Resources

Search below for resources covering the intersection of climate engagement, social science and data analytics.

RESULTS

Environmental Polling Roundup - June 17th, 2022

David Gold, Environmental Polling Consortium
Research & Articles
06-16-2022

This post includes climate and environment headlines, data points, and key takeaways from recent public polls - including new polling nationwide on voters’ attitudes toward the two major parties on climate and the environment, new state polling in California underscoring the urgency around climate action in the state, and new state polling in Florida about the state’s transition to clean energy.

Residents, community organizations, and health care practitioners organized for over a decade to protect the health of residents on the front lines of urban oil extraction in L.A. In January 2022, the Los Angeles City Council voted unanimously to draft an ordinance to prohibit all new oil and gas drilling and to phase out existing drilling operations throughout the City of Los Angeles. This resource is based on an interview with Wendy Miranda (she/they), a community leader with Communities for a Better Environment (CBE) and resident, about the historic victory. The organizing strategy to get this victory involved various lobbying efforts, rallies, press conferences, petition collections, a wide range of community/organization endorsements, phone banking, and social media outreach. Overall, frontline residents providing public comments and sharing their personal experiences were some of the strongest and most powerful tactics. STAND L.A. will continue to be part of the process to help draft an ordinance and direct the City of Los Angeles on how to lead a genuine community participation process. Miranda shares that this victory is proof that frontline communities can lead the change toward a just, equitable transition to a clean energy future.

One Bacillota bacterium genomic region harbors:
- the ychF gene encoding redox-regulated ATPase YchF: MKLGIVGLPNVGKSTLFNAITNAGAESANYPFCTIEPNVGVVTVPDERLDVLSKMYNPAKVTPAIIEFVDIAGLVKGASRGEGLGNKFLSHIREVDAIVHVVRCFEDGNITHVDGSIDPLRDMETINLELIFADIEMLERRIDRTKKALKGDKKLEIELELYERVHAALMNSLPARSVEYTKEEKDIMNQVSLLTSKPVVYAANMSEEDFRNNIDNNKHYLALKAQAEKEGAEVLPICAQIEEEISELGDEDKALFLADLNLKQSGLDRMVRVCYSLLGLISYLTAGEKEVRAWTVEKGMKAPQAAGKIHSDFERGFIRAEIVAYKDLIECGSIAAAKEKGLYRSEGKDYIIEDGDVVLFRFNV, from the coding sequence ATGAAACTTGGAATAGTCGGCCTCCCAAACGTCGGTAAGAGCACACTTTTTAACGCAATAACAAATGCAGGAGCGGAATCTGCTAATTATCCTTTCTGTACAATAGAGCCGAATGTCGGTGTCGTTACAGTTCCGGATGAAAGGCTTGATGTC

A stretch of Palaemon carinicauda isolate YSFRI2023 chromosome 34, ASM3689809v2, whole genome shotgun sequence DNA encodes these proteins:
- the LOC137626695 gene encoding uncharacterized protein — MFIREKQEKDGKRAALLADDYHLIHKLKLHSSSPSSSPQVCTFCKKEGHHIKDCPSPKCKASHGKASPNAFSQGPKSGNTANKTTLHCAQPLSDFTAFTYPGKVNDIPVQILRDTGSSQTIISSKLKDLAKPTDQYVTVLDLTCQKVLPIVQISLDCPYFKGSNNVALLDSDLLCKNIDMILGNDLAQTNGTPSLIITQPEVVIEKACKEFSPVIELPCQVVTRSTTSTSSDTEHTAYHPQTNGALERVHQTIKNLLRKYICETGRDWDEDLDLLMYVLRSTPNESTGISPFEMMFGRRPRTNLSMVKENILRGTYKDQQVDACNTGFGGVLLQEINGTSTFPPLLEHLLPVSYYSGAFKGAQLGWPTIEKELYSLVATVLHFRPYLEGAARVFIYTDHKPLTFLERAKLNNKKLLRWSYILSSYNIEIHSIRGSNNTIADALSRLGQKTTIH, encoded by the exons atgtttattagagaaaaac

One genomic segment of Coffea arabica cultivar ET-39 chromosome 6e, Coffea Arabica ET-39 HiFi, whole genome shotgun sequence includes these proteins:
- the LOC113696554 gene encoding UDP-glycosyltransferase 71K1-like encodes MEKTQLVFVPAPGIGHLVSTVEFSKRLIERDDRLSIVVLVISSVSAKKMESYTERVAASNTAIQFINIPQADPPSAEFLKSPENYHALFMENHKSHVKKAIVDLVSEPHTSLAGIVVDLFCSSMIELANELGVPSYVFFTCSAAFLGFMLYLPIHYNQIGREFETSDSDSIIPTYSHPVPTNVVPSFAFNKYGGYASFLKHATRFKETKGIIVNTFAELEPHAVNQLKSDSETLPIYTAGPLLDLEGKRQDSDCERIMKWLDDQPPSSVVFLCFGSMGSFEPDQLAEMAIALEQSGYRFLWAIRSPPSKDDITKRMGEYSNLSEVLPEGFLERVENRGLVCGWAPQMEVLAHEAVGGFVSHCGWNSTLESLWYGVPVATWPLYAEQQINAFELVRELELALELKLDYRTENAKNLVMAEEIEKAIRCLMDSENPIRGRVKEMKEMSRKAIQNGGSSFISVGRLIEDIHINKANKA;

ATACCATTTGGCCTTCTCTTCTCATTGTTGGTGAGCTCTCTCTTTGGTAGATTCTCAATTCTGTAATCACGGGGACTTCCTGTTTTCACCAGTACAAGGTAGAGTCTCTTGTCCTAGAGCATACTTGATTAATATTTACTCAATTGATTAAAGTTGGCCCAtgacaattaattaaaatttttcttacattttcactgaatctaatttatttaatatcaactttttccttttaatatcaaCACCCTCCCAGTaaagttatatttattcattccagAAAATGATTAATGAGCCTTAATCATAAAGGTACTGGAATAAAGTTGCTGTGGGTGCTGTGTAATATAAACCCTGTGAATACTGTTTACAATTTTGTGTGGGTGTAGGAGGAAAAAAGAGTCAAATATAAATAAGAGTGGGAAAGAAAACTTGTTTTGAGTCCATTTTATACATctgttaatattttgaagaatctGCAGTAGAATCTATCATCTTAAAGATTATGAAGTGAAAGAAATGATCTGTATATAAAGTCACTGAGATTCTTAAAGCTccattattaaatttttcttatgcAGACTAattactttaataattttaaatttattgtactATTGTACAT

Most California voters want to see the state address climate change “immediately”, and climate change is by far the top issue for California Democrats. The poll found that an outright majority (55%) believe that California should take action on climate change “immediately,” while just one-fifth (20%) believe that the state can wait instead of acting immediately and just one-quarter (25%) oppose climate action over the next few years. The poll also found that climate is a uniquely important issue for Democratic voters in particular: 57% of Democratic voters in California say that climate and the environment are among their top three issue priorities, “twice as high as any other issue.” Additionally, even in the midst of high inflation and economic unease, the poll shows that California voters prefer a candidate who is focused on climate change and the environmental issues facing the state over a fossil fuel-backed candidate who sets these issues aside in order to focus on the economy.